The students asked their class to continue learning from obstacles, hold onto their memories and remember that no matter how far they go, they’ll always have Missoula and they’ll always be Eagles.

Senior class co-presidents Cassidy Farago and Brookie Gee also addressed the graduates. They asked the students to think about how they define success while setting new goals after graduation.

“I hope we make sure the focus is not on the numbers but on the difference we can make in ourselves, in each other and in the world,” Gee said.

The day's ceremonies concluded with eager Hellgate High School graduates donning red gowns, joined by Sen. Jon Tester.

Tester didn’t hesitate to express his school spirit, either, when he removed a black robe to reveal a Hellgate sweatshirt that read “Tester” across the back. Tester, a Big Sandy High School graduate, said the sweatshirt he was gifted for speaking at a prior graduation ceremony is one of his favorites.

“Your time here at Hellgate High School shows that hard work pays off, that you can set goals and accomplish them,” Tester said.

Tester echoed sentiments of earlier speakers, reminding students that their futures will be full of adversity and uncertainty, and that there’s no limit to what they can accomplish if they work for it.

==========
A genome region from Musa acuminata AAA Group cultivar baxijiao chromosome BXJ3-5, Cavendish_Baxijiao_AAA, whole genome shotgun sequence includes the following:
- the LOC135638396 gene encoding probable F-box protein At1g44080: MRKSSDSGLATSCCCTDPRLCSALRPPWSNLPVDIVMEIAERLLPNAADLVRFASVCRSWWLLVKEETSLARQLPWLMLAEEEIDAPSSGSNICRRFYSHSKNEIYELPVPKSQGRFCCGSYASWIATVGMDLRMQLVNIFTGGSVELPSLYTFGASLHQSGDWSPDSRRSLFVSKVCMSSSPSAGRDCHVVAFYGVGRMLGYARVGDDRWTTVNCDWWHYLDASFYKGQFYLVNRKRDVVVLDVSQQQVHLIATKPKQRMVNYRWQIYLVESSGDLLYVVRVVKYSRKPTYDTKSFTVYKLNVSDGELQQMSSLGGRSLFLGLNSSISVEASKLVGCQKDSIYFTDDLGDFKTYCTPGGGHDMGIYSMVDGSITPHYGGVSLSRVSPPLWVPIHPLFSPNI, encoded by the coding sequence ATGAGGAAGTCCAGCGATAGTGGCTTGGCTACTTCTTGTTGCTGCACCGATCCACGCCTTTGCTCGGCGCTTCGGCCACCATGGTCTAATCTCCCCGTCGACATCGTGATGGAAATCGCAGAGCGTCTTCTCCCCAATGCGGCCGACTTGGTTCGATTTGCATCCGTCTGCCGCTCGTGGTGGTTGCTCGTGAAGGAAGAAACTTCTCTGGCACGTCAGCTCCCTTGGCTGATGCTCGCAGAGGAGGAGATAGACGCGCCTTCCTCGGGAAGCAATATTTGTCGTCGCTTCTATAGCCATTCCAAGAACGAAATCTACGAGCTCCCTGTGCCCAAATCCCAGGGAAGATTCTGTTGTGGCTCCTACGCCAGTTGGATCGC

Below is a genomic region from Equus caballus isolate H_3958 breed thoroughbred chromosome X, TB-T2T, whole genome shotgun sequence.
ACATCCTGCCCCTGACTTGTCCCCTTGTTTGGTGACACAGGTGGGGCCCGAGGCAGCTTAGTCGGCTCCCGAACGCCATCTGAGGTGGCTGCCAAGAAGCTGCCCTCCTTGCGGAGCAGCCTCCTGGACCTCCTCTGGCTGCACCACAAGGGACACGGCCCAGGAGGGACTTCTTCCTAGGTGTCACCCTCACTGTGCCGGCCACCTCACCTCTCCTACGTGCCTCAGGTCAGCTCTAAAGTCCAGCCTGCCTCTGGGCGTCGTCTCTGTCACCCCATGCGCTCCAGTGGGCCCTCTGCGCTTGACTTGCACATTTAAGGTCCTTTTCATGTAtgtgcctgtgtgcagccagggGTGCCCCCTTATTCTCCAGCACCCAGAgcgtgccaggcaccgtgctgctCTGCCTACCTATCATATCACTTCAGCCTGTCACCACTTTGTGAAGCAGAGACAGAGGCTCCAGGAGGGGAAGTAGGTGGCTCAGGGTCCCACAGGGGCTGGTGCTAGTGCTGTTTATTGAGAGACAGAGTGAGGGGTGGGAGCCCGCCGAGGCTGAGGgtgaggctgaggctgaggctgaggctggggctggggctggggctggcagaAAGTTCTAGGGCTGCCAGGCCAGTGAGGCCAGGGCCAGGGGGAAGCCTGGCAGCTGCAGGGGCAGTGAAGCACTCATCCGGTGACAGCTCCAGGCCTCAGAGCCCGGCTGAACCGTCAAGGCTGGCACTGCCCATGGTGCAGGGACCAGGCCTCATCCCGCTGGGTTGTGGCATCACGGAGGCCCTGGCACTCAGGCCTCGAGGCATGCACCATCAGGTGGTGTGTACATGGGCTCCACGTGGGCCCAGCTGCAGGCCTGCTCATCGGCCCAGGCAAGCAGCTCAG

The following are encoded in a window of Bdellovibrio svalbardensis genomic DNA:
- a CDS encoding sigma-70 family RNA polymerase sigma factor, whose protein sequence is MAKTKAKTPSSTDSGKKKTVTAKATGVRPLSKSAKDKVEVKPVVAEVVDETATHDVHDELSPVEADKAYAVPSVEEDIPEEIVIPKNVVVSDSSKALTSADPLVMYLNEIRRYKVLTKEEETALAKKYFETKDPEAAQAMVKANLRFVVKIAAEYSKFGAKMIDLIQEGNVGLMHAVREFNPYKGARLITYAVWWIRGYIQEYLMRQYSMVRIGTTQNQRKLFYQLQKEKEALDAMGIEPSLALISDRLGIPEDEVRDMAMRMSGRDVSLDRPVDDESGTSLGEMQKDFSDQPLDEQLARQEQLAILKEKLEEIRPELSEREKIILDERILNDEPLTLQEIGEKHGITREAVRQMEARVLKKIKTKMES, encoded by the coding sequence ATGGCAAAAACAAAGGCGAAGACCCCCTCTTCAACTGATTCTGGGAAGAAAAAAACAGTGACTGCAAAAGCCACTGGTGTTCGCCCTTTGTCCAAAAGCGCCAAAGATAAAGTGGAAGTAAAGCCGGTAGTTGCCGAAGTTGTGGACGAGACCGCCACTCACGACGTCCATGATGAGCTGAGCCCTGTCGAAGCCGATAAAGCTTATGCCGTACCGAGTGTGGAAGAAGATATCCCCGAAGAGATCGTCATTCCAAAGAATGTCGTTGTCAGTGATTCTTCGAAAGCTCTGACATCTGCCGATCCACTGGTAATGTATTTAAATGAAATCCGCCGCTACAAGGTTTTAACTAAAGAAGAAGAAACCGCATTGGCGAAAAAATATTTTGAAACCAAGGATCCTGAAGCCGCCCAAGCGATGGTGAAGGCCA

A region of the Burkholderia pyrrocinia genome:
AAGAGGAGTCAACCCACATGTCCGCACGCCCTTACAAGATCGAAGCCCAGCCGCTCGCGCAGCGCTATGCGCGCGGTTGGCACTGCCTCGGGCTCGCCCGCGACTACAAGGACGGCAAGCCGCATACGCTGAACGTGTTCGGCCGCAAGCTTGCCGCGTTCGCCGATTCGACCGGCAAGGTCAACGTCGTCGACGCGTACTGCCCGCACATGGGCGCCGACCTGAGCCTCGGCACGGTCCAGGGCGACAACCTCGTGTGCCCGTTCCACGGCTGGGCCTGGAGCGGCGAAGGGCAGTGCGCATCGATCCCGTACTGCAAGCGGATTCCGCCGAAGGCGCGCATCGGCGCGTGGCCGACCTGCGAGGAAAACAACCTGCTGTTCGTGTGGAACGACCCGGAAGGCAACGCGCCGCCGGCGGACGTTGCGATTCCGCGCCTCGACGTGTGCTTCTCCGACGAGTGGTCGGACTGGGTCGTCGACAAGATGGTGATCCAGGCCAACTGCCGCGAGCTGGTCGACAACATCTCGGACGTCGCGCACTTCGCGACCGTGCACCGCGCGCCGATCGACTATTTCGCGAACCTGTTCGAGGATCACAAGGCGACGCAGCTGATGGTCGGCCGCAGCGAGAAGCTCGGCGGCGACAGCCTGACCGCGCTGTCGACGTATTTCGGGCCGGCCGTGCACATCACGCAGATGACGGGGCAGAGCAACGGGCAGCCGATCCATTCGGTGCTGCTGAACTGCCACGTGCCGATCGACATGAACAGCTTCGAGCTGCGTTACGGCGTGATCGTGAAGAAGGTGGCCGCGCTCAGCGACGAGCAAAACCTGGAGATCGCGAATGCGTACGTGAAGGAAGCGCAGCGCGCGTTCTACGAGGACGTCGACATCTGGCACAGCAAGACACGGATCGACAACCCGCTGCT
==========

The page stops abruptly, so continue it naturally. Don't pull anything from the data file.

“If you had told me 45 years ago that I would be a U.S. senator, I would have laughed you out of the room,” Tester said. “But the fact is that life is always going to toss you in unexpected directions. It’s going to put doors in front of you that you will have a choice: either to walk through or to turn around and go back.”

Tester told the students that Hellgate has given them strong roots to grow, but they’ll need to learn to sway in the breeze.

“Don’t be afraid to fail, don’t be afraid to forge your own path, don’t be afraid to chase your dreams and you will make the world a better place,” Tester said.

He also emphasized that students have an opportunity to give back to their community.

“Just remember as you spread your wings and move on in this great big vast world, there is no better place than Montana,” Tester said, as the audience cheered. “After you go out and you learn and you achieve success, bring it back home.”

Prior to Tester’s speech, graduating senior Finnian Westenfelder addressed the crowd. He reflected on the class’s academic, athletic and extracurricular accomplishments.

He reminded students that their achievements are the result of their “ambition and perseverance.”

“Today, numerous hours of hard work have finally paid off,” Westenfelder said.

Mark Thane said the ceremony, which marks his last as MCPS superintendent, was bittersweet.

“There are a number of the students that I’ve known since kindergarten that were Chief Charlo students,” Thane said. “It’s so incredibly rewarding to see them after 13 years of schooling and the wonderful young adults they’ve become.”

Seeley-Swan High School graduated on June 2 and Willard Alternative High School held commencement on June 6.